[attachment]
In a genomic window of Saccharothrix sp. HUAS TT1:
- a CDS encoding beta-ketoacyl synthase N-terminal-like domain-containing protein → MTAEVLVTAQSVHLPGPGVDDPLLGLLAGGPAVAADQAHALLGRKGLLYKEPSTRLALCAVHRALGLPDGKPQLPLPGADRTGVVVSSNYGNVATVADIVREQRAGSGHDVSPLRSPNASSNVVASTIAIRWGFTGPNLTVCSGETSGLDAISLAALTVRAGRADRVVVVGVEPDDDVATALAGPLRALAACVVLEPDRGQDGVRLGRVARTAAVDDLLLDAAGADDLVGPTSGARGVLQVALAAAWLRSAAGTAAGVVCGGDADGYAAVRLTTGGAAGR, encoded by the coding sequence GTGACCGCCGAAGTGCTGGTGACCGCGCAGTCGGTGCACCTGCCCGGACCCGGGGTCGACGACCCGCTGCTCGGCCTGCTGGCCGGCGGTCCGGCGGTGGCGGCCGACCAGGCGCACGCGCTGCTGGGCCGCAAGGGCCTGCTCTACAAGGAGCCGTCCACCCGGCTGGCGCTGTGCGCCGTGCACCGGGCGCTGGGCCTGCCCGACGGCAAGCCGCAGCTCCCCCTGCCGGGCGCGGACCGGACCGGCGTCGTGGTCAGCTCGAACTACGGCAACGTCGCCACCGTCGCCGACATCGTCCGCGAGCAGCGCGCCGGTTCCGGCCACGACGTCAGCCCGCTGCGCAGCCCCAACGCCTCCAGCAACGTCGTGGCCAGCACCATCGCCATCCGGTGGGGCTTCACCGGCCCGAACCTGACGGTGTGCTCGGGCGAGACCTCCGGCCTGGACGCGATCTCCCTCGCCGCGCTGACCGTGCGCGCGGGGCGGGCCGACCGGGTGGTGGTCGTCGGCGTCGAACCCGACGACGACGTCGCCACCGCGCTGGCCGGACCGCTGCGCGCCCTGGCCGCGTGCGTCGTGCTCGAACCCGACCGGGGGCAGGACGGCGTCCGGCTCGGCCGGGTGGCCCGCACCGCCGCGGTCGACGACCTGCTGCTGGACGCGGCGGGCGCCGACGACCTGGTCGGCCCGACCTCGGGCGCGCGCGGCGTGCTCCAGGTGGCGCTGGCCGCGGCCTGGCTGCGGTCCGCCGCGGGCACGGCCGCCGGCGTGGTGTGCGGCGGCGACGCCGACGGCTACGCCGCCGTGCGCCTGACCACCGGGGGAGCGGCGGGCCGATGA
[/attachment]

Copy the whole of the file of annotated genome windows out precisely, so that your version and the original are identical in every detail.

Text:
In a genomic window of Saccharothrix sp. HUAS TT1:
- a CDS encoding beta-ketoacyl synthase N-terminal-like domain-containing protein → MTAEVLVTAQSVHLPGPGVDDPLLGLLAGGPAVAADQAHALLGRKGLLYKEPSTRLALCAVHRALGLPDGKPQLPLPGADRTGVVVSSNYGNVATVADIVREQRAGSGHDVSPLRSPNASSNVVASTIAIRWGFTGPNLTVCSGETSGLDAISLAALTVRAGRADRVVVVGVEPDDDVATALAGPLRALAACVVLEPDRGQDGVRLGRVARTAAVDDLLLDAAGADDLVGPTSGARGVLQVALAAAWLRSAAGTAAGVVCGGDADGYAAVRLTTGGAAGR, encoded by the coding sequence GTGACCGCCGAAGTGCTGGTGACCGCGCAGTCGGTGCACCTGCCCGGACCCGGGGTCGACGACCCGCTGCTCGGCCTGCTGGCCGGCGGTCCGGCGGTGGCGGCCGACCAGGCGCACGCGCTGCTGGGCCGCAAGGGCCTGCTCTACAAGGAGCCGTCCACCCGGCTGGCGCTGTGCGCCGTGCACCGGGCGCTGGGCCTGCCCGACGGCAAGCCGCAGCTCCCCCTGCCGGGCGCGGACCGGACCGGCGTCGTGGTCAGCTCGAACTACGGCAACGTCGCCACCGTCGCCGACATCGTCCGCGAGCAGCGCGCCGGTTCCGGCCACGACGTCAGCCCGCTGCGCAGCCCCAACGCCTCCAGCAACGTCGTGGCCAGCACCATCGCCATCCGGTGGGGCTTCACCGGCCCGAACCTGACGGTGTGCTCGGGCGAGACCTCCGGCCTGGACGCGATCTCCCTCGCCGCGCTGACCGTGCGCGCGGGGCGGGCCGACCGGGTGGTGGTCGTCGGCGTCGAACCCGACGACGACGTCGCCACCGCGCTGGCCGGACCGCTGCGCGCCCTGGCCGCGTGCGTCGTGCTCGAACCCGACCGGGGGCAGGACGGCGTCCGGCTCGGCCGGGTGGCCCGCACCGCCGCGGTCGACGACCTGCTGCTGGACGCGGCGGGCGCCGACGACCTGGTCGGCCCGACCTCGGGCGCGCGCGGCGTGCTCCAGGTGGCGCTGGCCGCGGCCTGGCTGCGGTCCGCCGCGGGCACGGCCGCCGGCGTGGTGTGCGGCGGCGACGCCGACGGCTACGCCGCCGTGCGCCTGACCACCGGGGGAGCGGCGGGCCGATGA